'COVID is a workplace hazard': Unions ask Alta. government for safer work environments
EDMONTON -- Alberta unions are calling on the province to recognize the danger of COVID-19 in workplaces.
According to the Workers Compensation Board, nearly 8,900 Albertans have made COVID-19-related claims between January 2020 and March 2021.
On Wednesday, coinciding with the National Day of Mourning in remembrance of workers who have died as a result of on-the-job illness or injury, the Alberta Federation of Labour called on the United Conservative government to prioritize vaccines for essential employees, set up vaccination clinics in workplaces, and bring in paid sick leave. By AFL's estimate, about two-third of working Albertans don't have access to the latter.
"COVID is a workplace hazard," AFL president Gil McGowan said.
"If we want those workers to follow the advice of public health officials and stay home when sick, we have to make it possible to do so."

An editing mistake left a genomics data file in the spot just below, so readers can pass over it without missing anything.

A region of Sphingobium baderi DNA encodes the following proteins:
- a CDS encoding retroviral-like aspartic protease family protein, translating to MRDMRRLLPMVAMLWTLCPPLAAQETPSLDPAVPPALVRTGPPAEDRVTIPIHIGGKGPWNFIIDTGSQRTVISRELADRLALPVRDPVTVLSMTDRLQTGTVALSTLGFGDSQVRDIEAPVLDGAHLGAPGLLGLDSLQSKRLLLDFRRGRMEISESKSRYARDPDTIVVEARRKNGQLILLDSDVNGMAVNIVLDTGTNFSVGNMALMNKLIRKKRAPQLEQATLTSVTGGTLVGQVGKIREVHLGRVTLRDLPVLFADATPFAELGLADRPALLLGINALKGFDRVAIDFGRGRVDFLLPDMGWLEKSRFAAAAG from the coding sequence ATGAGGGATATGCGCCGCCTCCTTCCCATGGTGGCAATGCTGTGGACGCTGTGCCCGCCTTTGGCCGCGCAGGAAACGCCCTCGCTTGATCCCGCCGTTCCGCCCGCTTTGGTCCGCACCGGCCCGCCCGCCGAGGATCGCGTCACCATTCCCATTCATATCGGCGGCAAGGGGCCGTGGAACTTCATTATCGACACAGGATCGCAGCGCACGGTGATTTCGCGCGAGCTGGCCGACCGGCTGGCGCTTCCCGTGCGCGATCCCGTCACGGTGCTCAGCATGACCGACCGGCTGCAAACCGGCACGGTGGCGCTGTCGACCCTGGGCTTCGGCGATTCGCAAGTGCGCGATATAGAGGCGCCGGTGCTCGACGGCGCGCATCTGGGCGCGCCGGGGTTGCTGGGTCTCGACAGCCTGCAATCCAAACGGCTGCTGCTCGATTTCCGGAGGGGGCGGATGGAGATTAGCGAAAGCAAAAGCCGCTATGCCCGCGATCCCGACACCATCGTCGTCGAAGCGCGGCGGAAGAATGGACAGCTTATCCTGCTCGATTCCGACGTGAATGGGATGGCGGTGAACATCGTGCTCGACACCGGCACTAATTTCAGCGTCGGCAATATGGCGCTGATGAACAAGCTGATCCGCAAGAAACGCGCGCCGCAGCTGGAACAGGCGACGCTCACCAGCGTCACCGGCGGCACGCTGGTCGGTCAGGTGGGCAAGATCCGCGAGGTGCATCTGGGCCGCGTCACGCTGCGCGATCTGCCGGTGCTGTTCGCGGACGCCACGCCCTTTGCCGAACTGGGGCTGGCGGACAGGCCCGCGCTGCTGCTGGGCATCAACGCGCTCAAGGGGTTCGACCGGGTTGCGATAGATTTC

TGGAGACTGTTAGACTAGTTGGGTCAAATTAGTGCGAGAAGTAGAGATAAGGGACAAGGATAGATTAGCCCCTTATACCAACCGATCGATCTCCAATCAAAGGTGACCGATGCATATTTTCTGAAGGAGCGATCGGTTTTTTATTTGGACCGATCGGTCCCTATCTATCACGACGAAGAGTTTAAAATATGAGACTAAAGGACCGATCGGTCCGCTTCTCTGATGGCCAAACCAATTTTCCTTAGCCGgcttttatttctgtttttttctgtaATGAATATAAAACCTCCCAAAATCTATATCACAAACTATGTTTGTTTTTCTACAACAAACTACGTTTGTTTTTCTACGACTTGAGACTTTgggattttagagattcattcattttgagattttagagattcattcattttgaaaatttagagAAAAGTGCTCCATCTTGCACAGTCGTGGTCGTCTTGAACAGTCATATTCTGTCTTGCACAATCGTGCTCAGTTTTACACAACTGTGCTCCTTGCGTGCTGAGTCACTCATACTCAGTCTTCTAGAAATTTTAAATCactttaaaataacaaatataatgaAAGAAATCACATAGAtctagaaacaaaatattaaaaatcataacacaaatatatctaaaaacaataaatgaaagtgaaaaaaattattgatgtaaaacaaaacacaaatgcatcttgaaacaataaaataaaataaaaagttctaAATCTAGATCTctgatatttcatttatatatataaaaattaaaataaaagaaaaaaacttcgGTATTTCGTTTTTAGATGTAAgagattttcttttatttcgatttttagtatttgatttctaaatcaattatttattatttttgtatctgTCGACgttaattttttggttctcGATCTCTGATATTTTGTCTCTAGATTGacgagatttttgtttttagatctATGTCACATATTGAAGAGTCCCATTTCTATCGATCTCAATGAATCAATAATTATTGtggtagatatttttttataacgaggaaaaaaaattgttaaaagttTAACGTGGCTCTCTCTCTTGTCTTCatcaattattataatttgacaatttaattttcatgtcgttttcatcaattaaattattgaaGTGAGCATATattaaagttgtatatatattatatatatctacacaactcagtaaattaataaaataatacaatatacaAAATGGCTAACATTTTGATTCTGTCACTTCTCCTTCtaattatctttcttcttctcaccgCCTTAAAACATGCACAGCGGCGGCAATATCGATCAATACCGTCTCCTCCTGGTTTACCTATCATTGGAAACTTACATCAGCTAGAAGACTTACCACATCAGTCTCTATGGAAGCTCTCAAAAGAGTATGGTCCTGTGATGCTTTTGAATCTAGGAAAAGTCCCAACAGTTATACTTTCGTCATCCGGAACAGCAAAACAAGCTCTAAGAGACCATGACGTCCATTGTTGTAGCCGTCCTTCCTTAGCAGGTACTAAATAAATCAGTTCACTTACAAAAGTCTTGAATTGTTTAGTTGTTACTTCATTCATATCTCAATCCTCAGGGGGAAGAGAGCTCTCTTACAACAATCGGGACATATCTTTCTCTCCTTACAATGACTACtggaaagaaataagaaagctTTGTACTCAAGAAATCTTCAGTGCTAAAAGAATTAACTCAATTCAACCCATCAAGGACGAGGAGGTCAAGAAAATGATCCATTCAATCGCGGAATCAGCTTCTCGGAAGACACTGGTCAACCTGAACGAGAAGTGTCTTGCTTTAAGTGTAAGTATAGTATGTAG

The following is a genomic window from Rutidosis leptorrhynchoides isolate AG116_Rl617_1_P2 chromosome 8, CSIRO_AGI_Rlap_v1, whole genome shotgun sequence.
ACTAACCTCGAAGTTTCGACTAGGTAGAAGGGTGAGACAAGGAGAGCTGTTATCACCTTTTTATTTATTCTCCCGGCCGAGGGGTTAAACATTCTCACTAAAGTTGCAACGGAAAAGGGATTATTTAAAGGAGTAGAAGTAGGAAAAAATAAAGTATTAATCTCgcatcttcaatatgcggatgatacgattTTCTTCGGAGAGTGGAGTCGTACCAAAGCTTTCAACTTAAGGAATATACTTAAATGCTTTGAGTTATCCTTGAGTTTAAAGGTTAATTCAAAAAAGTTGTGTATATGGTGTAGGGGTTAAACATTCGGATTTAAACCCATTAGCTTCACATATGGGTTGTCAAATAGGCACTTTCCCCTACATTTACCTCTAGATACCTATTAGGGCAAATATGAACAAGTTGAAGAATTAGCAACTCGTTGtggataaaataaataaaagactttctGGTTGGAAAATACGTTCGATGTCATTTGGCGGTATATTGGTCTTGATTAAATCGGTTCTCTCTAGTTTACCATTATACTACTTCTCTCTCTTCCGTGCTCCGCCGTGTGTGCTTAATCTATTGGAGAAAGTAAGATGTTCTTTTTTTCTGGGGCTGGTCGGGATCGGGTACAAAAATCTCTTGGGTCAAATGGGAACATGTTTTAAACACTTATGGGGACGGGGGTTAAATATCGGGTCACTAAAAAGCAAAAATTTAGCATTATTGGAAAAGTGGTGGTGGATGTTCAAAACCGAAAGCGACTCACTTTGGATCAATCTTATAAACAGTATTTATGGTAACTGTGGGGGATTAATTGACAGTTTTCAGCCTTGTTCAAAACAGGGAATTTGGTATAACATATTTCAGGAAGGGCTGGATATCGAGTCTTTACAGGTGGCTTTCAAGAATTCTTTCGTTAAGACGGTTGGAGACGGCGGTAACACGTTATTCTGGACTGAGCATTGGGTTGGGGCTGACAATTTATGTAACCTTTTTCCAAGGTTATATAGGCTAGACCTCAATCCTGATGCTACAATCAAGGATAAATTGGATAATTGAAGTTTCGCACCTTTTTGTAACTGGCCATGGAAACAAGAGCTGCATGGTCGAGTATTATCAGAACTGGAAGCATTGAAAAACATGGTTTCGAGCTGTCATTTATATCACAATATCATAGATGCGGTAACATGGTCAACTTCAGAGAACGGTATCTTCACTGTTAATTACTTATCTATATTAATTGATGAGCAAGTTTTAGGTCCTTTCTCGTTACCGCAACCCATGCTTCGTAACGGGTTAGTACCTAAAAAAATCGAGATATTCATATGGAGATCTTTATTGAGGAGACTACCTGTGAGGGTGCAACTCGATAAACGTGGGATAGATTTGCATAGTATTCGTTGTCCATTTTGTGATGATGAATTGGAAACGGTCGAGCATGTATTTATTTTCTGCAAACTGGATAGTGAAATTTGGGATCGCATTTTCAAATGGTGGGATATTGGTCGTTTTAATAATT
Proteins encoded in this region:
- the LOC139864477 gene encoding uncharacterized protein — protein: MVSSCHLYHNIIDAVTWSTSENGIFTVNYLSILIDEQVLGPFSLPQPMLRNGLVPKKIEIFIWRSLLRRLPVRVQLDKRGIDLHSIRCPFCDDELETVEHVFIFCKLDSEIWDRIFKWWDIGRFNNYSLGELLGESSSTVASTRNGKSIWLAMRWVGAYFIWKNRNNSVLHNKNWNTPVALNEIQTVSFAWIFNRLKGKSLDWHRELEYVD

In 2020, 150 Albertans died from a workplace injury or illness.
Guard Roger Maxwell was 45 years old when he died after contracting COVID-19 during an outbreak at the Fort Saskatchewan Correctional Centre in December. There, about 20 staff and 50 inmates were infected.
In southern Alberta, a vaccination clinic opened Thursday at a meat-packing plant where two workers and a father of a worker died from COVID-19.
"We have still a long way to go and workers are still continuing to struggle on the job," the vice president of the Alberta Union of Public Employees, Bonnie Gostola, said, speaking during a virtual vigil of the April 28 day of remembrance.
The Official Opposition and Alberta NDP has also demanded the province introduce 10-day paid leave for workers isolating because of COVID-19.
In a statement, Labour Minister Jason Copping said his government was concerned about Alberta's case counts nearing provincial records set in December and January, and encouraged Albertans to get vaccinated as soon as they are eligible.
Under pressure, Ontario's Progressive Conservative government has put up legislation that would require employers to pay workers up to $200 per day for up to three days if they are feeling sick or need to get vaccinated. If passed, the program wouldn't require sick notes or applications, and employers would be reimbursed through the Workplace Safety and Insurance Board.
The AFL proposed a 10-point action plan and says Alberta will fail to get control of the pandemic's third wave without addressing virus spread in workplaces.